Right of centre think tank responds with serious questions over Tory and Labour proposals
Think tank Policy Exchange has raised serious questions about the housing pledges of both major parties, following the launch of party manifestos.
The right of centre think tank, which is often linked with the Conservative Party, has published two responses to the manifesto launches, querying the delivery of both parties’ promises to boost affordable home ownership, and of Labour’s pledged £75bn council housebuilding programme.
Contained in Labour’s manifesto is a promise to build 150,000 affordable homes for social rent a year by the end of the next parliament, and deliver 50,000 homes for cut price sale to local buyers. The Conservative manifesto pledged 29,000 discounted homes for sale over the parliament.
The responses to the manifestos, written by Policy Exchange’s head of housing Jack Airey, say that the promises to raise the rate of discounted homes for sale will be difficult to deliver, because local authorities decide which types of affordable housing are required, and developers decide whether or not to build schemes out. “Despite both parties putting numbers on how many low-cost homes will be built by their government if in power, neither would have much control over the rate at which they are built,” the note says.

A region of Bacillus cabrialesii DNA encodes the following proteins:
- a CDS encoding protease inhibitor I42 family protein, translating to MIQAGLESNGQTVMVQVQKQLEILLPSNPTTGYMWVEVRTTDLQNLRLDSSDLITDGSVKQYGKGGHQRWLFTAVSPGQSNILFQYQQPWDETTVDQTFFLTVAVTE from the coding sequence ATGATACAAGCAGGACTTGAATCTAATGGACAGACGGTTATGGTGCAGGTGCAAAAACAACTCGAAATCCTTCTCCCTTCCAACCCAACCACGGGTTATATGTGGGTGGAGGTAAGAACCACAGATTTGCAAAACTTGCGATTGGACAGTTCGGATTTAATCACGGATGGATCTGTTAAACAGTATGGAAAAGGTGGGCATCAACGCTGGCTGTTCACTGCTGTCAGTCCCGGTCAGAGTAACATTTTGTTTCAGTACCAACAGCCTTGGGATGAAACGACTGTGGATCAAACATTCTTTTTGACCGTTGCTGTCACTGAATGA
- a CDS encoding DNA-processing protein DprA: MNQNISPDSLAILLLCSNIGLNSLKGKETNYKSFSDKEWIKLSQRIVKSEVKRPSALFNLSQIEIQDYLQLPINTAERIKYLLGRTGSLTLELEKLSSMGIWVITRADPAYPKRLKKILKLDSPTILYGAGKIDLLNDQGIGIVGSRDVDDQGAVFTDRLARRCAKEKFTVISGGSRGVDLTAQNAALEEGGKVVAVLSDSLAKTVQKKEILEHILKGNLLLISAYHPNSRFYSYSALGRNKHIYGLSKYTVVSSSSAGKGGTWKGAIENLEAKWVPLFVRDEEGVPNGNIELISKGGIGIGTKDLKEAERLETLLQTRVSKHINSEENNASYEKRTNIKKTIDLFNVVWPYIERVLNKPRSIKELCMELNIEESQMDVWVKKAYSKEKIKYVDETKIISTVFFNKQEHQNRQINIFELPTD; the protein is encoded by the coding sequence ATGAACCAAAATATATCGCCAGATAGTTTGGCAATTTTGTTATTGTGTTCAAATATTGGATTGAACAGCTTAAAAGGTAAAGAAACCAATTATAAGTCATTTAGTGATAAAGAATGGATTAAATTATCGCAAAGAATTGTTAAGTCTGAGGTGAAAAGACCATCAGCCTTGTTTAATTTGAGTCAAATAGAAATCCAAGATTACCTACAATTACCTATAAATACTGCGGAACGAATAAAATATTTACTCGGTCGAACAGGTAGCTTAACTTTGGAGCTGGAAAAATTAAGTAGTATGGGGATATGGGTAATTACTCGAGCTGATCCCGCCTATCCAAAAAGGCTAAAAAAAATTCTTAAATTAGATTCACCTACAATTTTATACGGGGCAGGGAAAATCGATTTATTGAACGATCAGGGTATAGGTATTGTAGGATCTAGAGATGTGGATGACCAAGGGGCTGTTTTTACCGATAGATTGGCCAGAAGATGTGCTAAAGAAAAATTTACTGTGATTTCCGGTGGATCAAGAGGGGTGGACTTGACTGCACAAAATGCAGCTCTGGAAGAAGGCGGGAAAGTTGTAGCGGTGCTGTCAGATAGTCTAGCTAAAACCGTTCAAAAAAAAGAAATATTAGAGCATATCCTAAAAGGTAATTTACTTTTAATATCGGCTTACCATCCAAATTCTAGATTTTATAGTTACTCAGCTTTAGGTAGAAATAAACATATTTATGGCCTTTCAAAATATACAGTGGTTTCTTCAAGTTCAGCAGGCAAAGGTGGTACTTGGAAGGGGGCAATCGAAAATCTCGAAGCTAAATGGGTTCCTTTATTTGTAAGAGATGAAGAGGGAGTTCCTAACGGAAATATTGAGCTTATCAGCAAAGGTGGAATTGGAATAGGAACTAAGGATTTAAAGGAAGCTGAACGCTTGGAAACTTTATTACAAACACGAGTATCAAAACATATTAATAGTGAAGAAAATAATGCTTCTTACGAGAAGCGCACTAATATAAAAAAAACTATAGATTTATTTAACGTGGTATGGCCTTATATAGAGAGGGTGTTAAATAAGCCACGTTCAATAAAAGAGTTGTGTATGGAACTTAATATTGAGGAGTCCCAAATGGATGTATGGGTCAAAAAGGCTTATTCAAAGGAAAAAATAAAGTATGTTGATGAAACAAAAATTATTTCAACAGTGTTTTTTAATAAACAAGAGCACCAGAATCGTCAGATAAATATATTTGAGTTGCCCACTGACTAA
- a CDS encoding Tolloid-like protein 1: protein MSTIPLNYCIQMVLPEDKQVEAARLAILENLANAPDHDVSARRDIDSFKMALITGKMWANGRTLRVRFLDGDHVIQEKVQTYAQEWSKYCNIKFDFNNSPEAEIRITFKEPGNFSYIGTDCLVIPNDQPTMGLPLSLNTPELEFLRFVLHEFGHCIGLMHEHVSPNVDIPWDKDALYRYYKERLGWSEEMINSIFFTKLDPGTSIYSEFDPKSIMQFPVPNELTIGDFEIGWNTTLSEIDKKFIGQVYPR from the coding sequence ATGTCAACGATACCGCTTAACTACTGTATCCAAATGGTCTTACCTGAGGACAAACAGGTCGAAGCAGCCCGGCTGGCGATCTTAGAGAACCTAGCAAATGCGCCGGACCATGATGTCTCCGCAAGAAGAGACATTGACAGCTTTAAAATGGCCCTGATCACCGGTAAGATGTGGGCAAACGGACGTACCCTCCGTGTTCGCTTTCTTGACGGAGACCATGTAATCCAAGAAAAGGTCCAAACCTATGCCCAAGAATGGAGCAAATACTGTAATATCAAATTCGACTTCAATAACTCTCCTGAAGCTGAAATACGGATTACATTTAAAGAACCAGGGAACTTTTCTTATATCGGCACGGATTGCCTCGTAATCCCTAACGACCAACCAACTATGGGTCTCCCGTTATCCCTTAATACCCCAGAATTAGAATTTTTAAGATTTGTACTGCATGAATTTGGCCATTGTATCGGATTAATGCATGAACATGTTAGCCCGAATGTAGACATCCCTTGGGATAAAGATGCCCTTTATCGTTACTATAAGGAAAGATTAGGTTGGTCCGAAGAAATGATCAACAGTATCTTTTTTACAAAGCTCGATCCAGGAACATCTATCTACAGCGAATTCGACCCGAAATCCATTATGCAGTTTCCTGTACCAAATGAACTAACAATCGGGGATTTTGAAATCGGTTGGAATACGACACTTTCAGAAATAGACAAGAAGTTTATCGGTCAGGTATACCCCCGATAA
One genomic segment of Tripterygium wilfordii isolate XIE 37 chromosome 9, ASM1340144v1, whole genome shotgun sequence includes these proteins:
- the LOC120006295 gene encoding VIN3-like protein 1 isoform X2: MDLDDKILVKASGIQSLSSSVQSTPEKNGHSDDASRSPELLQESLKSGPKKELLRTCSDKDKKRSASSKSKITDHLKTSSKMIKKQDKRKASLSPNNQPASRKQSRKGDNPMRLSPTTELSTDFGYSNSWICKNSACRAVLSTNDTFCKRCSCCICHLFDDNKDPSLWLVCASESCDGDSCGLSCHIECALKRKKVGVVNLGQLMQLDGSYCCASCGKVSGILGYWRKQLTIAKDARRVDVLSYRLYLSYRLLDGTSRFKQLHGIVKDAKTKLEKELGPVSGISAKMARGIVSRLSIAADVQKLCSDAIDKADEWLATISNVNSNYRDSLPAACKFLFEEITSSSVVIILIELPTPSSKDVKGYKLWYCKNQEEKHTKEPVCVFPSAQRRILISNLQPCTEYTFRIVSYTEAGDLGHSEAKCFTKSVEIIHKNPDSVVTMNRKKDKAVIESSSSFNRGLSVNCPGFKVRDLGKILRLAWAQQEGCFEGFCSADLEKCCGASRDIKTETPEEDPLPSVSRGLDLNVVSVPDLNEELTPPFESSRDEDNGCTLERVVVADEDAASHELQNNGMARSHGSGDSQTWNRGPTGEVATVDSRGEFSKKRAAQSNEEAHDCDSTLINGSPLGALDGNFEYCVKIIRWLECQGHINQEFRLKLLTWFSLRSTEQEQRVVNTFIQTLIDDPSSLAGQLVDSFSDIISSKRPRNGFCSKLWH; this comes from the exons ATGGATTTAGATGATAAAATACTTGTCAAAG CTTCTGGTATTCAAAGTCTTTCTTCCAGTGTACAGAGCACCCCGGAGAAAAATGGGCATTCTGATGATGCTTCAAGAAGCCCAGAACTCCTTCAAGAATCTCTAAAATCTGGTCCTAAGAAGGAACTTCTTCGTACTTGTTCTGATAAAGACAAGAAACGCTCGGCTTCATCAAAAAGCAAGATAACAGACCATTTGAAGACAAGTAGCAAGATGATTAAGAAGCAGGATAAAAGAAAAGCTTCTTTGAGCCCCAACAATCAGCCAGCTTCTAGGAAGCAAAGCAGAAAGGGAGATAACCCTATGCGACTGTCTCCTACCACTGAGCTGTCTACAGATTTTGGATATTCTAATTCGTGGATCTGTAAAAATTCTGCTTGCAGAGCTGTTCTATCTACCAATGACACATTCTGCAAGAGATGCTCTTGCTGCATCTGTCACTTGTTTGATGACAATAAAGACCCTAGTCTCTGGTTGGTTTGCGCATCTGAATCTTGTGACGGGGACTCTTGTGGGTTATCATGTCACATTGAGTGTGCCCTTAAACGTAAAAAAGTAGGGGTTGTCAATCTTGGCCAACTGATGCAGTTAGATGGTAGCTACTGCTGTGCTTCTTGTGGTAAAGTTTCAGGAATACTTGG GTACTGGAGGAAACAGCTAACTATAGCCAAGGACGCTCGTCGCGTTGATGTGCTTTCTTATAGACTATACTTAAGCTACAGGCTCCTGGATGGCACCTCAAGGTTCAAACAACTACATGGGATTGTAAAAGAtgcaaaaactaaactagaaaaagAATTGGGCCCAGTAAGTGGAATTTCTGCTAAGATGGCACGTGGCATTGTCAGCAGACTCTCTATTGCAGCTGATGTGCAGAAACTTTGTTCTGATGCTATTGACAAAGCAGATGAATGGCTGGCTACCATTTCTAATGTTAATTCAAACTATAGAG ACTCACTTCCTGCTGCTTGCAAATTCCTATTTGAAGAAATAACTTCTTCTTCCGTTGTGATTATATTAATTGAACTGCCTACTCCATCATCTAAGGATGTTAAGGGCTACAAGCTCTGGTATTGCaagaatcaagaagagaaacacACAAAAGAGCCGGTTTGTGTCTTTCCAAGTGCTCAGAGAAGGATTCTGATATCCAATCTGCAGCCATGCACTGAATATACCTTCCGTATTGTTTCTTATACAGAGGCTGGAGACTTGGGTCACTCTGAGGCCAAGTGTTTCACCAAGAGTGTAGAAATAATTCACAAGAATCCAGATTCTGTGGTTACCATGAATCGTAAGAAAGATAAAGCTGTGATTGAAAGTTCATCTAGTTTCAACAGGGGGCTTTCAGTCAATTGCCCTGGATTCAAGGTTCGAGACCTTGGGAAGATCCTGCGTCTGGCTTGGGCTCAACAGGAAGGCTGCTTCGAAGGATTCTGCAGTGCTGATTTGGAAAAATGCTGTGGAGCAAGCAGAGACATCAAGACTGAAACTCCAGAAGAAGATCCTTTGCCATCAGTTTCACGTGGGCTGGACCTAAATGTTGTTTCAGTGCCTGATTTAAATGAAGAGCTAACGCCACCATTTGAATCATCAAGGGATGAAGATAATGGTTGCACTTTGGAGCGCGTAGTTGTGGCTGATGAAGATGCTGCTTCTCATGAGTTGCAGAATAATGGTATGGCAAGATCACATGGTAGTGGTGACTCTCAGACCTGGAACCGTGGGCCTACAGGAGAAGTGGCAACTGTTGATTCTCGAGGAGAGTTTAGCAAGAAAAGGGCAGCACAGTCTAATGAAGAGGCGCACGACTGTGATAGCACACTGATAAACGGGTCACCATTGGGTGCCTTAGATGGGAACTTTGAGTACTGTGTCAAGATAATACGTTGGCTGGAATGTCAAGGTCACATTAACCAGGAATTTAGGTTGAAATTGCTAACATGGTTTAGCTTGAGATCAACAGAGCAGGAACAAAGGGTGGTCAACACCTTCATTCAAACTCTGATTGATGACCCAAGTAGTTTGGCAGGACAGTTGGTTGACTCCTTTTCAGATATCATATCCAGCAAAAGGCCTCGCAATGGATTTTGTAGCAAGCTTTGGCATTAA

Airey adds that because homes for affordable sale can’t be bulk-sold in advance to housing associations, as affordable homes for rent are, this may also make some developers wary of local levels of demand. “Developers will also have to bear more sales risk.[…] If there isn’t local demand for discounted homes, developers might be left with homes they cannot sell. Understandably, they will want clear rules for the time period after which discounted homes can be converted to normal homes for market sale.”
Regarding Labour’s promise to build hundreds of thousands of affordable rented homes, of which 100,000 per year would be council homes, Airey noted that the rate of delivery promised would require production to increase 38-fold from existing levels. He said that the grant rate proposed of £100,000 per home might be “not enough” to deliver the homes, given the National Housing Federation’s estimate that an average grant rate of £183,000 would be required.
Airey said that “the large majority of the local authorities expected to build 100,000 homes a year by 2024 have little to no experience of building homes”, pointing out that two-thirds of the council homes built last year were built by just six authorities.